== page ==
Egypt’s government has announced welcome plans to curb its rapid population growth as part of its 2018-2022 medium-term sustainable development plan. Meanwhile, South Korea is adopting policies to increase its birth rate.
This move is a result of the government’s struggle to provide sufficient access to basic public services, including education, health care and housing, to its more than 99 million citizens.
The four year plan aims to reduce the growth rate from its current 2.65% to 2.1% by 2022. Importantly, the plan also includes targets for alleviating poverty and decreasing illiteracy.
Currently, almost 30% of Egyptians live below the poverty line and the illiteracy rate is 20.1%. Illiteracy is higher for women, in particular in rural areas where an estimated 32.9% of females cannot read or write, a trend which is strongly correlated with high fertility rates.
As well as gender inequality, the government recognizes the challenge of overcoming religious and cultural resistance to birth control and is attempting to leverage Islamic media and leaders to raise awareness of the benefits of family planning.
In addition to putting tremendous pressure on basic public services, Egypt’s large population is exacerbating environmental damage. Almost 60,000 acres of land are lost to soil erosion and housing construction every year while Egypt’s share of vital water from the overexploited and climate-stressed Nile has not increased since the 1950’s.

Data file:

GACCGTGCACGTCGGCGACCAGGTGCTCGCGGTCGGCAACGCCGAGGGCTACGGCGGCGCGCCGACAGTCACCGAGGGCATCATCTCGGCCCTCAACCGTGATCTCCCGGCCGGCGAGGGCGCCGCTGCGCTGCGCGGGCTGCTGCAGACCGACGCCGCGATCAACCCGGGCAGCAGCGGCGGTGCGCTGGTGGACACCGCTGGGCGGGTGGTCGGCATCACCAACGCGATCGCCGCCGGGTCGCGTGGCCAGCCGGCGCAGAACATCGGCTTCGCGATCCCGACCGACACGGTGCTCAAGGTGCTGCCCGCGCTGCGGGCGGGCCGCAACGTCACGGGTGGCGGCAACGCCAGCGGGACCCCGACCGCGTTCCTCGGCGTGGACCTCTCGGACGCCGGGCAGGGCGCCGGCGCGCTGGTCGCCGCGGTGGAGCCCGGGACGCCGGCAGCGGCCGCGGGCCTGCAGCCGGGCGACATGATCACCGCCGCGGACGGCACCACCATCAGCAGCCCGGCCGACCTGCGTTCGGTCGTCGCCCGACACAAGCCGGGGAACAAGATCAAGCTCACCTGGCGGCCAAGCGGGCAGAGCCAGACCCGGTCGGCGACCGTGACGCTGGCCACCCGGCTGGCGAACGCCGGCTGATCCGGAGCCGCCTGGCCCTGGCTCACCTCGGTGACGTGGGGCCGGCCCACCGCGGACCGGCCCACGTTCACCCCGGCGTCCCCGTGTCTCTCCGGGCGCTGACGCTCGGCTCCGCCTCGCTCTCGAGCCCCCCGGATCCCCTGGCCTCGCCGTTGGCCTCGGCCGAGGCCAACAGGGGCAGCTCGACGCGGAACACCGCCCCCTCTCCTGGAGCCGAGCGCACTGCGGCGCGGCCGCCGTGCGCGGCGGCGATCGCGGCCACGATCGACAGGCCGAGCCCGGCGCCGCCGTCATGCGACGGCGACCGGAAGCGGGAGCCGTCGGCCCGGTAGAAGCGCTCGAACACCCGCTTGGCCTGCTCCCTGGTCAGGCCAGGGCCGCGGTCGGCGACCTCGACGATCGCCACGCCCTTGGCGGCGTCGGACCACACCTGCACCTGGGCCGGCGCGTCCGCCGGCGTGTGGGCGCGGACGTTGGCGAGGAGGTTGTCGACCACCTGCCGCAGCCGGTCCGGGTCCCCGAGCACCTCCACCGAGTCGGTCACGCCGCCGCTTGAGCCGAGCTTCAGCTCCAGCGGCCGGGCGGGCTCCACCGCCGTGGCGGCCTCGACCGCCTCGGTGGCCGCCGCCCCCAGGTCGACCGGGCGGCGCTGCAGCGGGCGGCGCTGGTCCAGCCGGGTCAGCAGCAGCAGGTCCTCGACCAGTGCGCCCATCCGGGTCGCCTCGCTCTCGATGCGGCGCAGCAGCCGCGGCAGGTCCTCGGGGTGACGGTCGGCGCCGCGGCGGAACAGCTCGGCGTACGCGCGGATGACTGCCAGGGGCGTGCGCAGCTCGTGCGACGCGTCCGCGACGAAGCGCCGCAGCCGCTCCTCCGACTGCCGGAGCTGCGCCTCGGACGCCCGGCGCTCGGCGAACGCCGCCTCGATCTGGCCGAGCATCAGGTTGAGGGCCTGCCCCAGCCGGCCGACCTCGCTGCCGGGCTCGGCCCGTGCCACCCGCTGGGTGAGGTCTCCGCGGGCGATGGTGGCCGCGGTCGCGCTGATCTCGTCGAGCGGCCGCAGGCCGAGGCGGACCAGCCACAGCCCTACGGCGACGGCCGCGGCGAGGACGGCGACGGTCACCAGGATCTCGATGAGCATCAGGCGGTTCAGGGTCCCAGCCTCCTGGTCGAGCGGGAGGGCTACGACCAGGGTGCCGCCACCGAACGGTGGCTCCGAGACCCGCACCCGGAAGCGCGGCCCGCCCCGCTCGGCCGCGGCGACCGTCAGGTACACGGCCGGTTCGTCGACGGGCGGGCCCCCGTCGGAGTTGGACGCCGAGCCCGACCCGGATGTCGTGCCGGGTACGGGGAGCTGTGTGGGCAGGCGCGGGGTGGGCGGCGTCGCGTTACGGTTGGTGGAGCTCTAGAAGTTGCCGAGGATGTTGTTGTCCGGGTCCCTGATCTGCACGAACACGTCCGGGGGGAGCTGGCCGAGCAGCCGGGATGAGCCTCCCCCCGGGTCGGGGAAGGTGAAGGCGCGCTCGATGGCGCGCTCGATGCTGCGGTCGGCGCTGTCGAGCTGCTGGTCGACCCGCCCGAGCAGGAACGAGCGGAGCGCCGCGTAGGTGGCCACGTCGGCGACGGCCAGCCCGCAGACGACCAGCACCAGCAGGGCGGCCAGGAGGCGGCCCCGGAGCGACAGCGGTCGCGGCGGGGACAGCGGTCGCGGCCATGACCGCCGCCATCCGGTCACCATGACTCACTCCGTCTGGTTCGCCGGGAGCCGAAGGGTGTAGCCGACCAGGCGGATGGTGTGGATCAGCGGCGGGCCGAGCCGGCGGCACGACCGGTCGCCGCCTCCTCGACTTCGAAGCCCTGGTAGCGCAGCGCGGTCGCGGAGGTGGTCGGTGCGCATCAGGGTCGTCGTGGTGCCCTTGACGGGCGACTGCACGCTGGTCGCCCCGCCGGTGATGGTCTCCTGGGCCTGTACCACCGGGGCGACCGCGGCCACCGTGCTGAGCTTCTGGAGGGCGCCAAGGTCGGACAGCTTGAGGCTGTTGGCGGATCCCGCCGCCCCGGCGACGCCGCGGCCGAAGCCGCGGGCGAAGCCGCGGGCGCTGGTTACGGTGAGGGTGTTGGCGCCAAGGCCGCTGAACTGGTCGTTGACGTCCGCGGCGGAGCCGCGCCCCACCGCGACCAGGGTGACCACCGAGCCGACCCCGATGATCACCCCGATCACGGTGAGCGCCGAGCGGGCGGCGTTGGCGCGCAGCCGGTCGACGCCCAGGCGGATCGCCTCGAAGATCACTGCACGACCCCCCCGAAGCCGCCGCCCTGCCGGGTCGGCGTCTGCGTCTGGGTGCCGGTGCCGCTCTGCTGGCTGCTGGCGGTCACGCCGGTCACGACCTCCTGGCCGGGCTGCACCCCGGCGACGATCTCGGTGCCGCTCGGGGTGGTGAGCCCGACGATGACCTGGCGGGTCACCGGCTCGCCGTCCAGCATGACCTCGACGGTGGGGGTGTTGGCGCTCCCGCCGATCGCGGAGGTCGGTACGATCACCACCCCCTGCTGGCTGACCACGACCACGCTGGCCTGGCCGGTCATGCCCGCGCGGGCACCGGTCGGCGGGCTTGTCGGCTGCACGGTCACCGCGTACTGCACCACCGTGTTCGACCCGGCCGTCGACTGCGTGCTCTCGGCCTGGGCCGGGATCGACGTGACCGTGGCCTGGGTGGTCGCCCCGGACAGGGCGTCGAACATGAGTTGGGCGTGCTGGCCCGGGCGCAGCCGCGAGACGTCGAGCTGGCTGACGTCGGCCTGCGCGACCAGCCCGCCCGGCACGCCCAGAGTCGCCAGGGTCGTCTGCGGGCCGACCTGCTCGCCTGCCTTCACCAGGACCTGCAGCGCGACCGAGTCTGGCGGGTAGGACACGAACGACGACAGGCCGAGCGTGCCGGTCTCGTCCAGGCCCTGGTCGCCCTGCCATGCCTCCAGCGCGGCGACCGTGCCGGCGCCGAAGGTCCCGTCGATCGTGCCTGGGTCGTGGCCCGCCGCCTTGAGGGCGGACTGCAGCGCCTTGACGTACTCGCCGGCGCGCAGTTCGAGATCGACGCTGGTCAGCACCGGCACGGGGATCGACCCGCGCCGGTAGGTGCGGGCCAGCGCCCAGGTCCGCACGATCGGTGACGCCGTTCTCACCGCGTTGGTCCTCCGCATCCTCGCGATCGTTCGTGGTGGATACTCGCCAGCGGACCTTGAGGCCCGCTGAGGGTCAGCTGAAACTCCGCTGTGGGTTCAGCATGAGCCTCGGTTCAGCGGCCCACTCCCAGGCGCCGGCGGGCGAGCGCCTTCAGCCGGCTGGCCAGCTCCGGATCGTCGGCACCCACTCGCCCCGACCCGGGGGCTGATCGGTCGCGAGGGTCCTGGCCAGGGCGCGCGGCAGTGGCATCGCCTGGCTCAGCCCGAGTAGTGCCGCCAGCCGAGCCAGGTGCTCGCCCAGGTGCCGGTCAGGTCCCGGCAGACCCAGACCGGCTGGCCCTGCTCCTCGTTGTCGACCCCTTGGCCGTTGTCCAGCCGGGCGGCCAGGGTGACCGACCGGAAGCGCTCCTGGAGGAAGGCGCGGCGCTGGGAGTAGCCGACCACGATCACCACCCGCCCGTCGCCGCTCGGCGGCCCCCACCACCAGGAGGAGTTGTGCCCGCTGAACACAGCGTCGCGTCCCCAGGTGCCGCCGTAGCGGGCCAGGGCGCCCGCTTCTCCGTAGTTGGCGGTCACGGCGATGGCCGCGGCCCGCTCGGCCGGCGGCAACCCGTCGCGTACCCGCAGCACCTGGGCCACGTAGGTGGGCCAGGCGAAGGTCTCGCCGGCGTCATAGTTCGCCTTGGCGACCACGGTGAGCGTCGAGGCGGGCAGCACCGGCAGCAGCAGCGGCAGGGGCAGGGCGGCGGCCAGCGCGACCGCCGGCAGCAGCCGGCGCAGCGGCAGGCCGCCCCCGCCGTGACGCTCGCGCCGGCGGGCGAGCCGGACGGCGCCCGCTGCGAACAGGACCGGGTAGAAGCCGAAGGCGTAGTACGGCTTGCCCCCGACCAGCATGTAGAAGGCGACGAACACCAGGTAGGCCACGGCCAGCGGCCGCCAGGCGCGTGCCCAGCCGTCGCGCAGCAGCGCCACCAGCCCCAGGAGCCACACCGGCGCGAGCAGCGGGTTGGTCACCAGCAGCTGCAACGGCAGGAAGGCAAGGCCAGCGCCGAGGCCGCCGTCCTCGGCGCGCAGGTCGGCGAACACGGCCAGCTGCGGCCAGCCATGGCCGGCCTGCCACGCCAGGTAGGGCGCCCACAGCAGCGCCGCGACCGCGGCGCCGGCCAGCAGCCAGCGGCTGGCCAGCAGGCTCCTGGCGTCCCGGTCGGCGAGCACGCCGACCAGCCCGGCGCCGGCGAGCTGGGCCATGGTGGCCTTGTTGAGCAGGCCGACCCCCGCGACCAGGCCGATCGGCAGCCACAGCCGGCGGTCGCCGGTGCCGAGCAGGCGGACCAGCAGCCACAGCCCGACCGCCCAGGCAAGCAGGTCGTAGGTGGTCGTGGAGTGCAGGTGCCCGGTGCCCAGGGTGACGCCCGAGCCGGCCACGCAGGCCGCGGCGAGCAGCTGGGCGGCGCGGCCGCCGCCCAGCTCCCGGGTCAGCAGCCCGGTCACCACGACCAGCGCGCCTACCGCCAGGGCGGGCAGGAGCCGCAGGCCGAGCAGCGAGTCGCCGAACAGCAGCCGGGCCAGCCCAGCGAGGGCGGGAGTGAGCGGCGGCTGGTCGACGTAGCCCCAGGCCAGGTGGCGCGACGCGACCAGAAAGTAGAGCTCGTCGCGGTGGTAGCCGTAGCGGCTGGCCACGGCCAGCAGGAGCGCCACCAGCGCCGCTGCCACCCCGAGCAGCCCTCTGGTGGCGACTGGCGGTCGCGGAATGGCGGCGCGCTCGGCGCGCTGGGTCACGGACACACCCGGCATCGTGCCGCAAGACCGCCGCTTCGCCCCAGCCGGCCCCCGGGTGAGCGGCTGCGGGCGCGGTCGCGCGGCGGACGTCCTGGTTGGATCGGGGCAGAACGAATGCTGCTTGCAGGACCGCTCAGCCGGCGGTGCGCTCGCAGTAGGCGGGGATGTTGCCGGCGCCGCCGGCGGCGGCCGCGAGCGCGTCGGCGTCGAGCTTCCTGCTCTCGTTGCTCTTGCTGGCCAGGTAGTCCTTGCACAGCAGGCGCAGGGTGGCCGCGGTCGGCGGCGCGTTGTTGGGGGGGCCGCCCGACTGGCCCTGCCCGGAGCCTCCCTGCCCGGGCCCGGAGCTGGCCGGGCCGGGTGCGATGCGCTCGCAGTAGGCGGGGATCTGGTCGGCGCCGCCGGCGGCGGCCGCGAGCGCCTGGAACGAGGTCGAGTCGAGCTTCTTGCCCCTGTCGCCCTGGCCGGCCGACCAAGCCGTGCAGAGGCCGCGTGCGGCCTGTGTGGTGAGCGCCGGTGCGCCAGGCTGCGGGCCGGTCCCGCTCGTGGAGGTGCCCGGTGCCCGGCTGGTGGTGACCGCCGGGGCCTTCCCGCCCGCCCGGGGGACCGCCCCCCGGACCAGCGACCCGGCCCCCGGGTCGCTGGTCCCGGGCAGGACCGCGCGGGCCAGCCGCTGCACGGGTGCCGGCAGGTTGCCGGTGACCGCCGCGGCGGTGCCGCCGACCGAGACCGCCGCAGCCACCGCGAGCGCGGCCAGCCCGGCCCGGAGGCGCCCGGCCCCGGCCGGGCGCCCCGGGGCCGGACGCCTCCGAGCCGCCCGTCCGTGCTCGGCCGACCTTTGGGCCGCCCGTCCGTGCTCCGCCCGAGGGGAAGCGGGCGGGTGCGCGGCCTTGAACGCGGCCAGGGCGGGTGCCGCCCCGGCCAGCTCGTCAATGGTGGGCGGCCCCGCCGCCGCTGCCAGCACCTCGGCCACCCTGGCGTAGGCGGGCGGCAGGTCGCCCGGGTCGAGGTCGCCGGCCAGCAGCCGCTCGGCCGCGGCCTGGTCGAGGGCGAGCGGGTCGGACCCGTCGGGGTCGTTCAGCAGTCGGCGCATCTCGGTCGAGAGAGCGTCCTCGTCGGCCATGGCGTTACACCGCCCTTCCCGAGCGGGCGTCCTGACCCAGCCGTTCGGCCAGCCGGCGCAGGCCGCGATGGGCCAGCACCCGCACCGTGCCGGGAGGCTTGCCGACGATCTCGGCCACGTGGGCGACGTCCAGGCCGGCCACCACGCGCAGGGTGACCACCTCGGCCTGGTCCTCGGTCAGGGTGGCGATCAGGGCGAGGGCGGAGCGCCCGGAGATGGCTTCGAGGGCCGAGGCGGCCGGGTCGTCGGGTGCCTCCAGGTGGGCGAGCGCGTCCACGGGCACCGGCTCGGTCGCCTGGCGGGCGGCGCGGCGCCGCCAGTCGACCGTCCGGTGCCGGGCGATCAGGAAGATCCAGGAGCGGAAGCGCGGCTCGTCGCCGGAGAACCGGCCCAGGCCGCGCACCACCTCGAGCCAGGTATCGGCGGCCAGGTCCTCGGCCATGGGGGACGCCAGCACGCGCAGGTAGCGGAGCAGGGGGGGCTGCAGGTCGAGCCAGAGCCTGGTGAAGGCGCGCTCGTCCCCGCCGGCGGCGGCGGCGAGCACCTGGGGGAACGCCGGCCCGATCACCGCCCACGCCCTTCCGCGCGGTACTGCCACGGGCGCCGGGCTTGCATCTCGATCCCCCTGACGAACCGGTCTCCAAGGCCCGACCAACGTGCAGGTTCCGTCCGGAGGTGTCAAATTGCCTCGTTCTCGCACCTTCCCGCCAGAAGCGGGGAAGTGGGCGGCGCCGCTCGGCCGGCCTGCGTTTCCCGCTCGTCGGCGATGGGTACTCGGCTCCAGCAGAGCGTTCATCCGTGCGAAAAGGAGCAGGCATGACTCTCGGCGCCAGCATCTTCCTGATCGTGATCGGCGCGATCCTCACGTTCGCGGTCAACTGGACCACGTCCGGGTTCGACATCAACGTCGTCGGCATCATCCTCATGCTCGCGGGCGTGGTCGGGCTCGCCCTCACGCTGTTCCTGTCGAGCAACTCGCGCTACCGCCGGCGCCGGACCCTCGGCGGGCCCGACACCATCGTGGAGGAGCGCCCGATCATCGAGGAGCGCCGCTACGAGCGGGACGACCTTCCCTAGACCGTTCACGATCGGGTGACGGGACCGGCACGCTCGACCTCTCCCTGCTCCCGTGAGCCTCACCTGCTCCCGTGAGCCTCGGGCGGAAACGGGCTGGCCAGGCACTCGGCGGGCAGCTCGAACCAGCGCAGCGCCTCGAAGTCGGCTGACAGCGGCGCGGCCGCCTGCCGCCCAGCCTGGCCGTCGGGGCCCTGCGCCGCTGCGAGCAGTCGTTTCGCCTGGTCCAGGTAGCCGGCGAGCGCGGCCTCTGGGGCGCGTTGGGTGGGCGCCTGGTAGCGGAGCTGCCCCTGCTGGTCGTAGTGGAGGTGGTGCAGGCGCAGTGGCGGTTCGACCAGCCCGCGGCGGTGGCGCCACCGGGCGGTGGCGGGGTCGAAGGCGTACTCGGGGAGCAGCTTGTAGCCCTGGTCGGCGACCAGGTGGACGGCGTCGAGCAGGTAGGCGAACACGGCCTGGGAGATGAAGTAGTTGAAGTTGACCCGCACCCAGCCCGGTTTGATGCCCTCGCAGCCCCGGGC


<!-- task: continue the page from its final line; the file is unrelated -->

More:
To avoid a looming catastrophe and improve the quality of life of its people, it is imperative that Egypt succeeds in its plans and raises its ambition. Proactive and compassionate family planning campaigns yield dramatic positive results and can help stabilize populations at sustainable levels.
South Korea calls for more children
Earlier this week, a study announced that South Korea’s fertility rate would fall to an all-time low of 0.96% this year, causing the media to proclaim the usual ‘looming disaster’.
South Korea’s population is currently just over 51 million, roughly half the size of Egypt. South Korea’s land area, however, is only one tenth that of Egypt. While South Korea does not face the same drought stress, it has its own multitude of environmental problems exacerbated by its high population density, including rapid deforestation, soil erosion, climate change, as well as air and water pollution.
Economists and the governments they influence fear underfunded pensions, plummeting GDP and increasing debt as inevitable outcomes of a low birth rate. Following a post-war baby boom in the 1950’s, South Korea launched a campaign to try to limit the number of children per woman to two. Now, just like China, the South Korean government is trying to reverse its declining fertility trend.
Pushing for more births is a short-sighted and ultimately counter-productive response to changing demographics in low fertility countries – driven partly by the power of ‘growth-at-all-costs’ economic systems. Ageing populations certainly bring challenges with them but with careful planning we can cope with them without inducing widely feared economic collapse.